A 68-year-old female with a past medical history of Crohn’s Disease and a recent hospital admission for COVID-19 pneumonia presented to the emergency room (ER) for evaluation of shortness of breath and productive cough for 1 week. She reported that her symptoms started during an outpatient pulmonary function test (PFT) during which she believed that she may have aspirated. In the ensuing days, her symptoms progressed to include myalgias, congestion, and streaks of blood in her sputum. She trialled ibuprofen, with little symptomatic relief, and, subsequently, called her primary care physician, who instructed her to go to the ER for evaluation. On presentation, she was afebrile with a heart rate of 104 beats per minute, a blood pressure of 180/85 mmHg, a respiratory rate of 22 breaths per minute, and an oxygen saturation of 91% on room air. Her physical exam was pertinently significant for left sided crackles without wheezing or rhonchi on auscultation. Her lab studies were significant for a white blood cell count of 13.9, a hemoglobin level of 8.9, a procalcitonin level of 0.16, a c-reactive protein (CRP) level of 19, and a D-dimer level of 528. Urinalysis was notable for trace protein and few red blood cells. CT Chest revealed a left lobar pneumonia with sight interval increase in extent of areas of lung fibrosis, suspected sequelae of prior COVID-19 (Figure 2 and Figure 3). She was started on Ceftriaxone and Azithromycin for treatment of community acquired pneumonia (CAP). She was subsequently admitted to the hospital for management of acute hypoxic respiratory failure and sepsis secondary to CAP. On the second day of her hospitalization, her urine legionella and streptococcal antigen were negative. She continued to have episodes of hemoptysis with no clinical improvement in her respiratory status. She underwent a bronchoscopy with a broncho-alveolar lavage (BAL) on the third day of her hospitalization. The procedure was complicated by an episode of hemoptysis that caused her hemoglobin to drop below 7.0 post procedure. She received a unit of packed red blood cells for acute blood loss anemia and was transferred to the medical intensive care unit for closer monitoring. The results of the BAL were negative for pneumocystis, acid fast bacterium, fungal and bacterial organisms. An autoimmune panel was sent, and a Rheumatology consult was called after her serum antineutrophilic cytoplasmic antibody (c-ANCA) returned positive. A CT of her head performed prior to discharge illustrated nasal ulceration. The patient was subsequently started on an intravenous steroid regimen and remained hemodynamically stable in the MICU for two days, requiring high flow nasal cannula that was successfully weaned down to nasal cannula. The patient was transitioned to an oral steroid regimen after her clinical status improved and was stepped down to the regional medical floor with a plan to discharge with outpatient Rheumatology follow up.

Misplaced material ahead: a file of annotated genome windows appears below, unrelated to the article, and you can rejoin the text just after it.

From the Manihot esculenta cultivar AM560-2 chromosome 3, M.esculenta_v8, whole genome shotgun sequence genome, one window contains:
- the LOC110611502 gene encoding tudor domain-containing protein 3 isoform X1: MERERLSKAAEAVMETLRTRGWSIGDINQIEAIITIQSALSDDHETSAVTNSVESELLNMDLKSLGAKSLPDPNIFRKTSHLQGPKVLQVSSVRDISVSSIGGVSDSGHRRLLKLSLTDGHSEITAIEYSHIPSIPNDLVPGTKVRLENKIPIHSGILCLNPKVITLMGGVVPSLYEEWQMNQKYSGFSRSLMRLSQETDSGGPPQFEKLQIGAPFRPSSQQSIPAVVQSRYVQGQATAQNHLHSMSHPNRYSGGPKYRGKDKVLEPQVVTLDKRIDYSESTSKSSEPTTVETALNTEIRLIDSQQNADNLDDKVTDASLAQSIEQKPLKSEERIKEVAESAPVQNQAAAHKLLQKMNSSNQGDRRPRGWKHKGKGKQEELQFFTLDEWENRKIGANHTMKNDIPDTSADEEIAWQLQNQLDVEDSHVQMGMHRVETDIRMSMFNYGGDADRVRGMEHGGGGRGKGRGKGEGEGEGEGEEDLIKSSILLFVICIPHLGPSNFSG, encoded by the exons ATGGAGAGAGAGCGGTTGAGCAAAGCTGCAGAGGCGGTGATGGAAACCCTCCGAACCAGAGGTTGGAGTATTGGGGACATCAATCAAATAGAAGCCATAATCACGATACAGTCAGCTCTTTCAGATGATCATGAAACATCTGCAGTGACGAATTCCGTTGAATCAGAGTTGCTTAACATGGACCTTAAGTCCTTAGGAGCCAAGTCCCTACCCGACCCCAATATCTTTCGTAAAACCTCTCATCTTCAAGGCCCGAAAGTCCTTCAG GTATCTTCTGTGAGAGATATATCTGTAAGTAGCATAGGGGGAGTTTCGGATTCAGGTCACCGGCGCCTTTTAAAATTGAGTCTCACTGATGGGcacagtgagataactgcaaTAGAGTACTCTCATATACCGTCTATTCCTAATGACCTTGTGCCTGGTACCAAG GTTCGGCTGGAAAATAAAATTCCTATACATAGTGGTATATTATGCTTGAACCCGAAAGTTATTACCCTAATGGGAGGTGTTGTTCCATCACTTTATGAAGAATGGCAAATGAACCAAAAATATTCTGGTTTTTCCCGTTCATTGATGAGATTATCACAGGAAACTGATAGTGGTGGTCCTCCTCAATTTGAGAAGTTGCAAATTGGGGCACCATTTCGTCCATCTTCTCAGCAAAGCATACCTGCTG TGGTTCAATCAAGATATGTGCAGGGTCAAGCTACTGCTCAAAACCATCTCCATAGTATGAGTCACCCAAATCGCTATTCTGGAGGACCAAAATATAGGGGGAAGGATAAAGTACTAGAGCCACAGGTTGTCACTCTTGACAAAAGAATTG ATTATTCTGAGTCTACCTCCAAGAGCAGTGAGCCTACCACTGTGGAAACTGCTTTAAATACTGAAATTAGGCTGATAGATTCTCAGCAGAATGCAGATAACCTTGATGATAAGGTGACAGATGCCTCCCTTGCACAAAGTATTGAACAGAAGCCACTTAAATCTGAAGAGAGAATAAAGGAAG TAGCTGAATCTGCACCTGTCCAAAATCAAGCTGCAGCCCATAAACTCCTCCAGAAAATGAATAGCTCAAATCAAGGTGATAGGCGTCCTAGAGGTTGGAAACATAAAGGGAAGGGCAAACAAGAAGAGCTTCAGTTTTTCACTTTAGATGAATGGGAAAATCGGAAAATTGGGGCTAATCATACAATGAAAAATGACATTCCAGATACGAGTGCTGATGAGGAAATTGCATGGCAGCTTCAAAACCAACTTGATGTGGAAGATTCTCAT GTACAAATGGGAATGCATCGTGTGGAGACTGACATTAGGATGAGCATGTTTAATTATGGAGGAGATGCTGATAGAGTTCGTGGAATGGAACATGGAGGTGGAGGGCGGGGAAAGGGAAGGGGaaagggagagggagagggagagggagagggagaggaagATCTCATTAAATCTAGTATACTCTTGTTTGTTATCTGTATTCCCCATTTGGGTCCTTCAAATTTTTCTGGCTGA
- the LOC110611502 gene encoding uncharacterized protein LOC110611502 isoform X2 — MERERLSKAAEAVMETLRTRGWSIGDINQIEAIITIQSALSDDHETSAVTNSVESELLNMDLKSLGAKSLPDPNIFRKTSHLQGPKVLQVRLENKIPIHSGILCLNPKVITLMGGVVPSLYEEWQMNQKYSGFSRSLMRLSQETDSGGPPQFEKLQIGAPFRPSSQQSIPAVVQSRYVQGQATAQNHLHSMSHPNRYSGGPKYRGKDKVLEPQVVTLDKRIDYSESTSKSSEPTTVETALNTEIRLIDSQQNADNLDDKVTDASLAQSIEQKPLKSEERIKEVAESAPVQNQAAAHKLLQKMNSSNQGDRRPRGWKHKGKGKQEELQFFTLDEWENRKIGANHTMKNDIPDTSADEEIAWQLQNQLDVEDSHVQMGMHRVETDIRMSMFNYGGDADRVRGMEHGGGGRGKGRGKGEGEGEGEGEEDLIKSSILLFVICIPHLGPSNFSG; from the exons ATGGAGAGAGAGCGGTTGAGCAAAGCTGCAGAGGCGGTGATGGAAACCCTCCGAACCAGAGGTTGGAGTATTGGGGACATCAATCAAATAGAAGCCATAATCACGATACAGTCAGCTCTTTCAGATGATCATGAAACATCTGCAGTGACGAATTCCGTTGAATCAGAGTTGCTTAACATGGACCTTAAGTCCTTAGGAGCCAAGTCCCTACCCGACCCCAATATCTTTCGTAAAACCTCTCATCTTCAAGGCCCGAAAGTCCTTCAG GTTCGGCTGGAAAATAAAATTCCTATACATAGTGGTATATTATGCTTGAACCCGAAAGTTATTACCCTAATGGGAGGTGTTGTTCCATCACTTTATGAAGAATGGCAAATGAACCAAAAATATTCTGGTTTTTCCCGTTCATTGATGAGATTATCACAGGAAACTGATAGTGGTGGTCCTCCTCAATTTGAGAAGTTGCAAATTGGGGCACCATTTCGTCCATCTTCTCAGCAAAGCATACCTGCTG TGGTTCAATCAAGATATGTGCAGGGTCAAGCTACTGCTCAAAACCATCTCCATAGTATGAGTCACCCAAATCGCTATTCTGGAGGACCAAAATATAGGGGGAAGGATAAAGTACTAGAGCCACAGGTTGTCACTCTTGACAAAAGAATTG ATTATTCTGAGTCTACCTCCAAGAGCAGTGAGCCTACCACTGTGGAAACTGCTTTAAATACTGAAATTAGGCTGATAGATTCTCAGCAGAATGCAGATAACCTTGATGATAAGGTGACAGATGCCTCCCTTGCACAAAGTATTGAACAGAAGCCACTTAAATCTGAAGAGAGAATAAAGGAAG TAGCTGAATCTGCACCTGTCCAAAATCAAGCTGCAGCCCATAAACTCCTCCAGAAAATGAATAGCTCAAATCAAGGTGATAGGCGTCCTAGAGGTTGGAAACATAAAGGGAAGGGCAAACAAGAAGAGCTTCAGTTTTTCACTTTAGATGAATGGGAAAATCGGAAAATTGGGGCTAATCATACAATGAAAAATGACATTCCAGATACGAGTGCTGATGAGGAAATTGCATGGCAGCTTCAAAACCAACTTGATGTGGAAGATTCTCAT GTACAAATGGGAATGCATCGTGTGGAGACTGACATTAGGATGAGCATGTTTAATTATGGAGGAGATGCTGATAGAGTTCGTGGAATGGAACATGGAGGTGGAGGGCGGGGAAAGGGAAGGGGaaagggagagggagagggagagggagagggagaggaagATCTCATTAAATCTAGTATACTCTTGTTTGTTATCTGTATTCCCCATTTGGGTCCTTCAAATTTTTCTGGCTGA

3. Discussion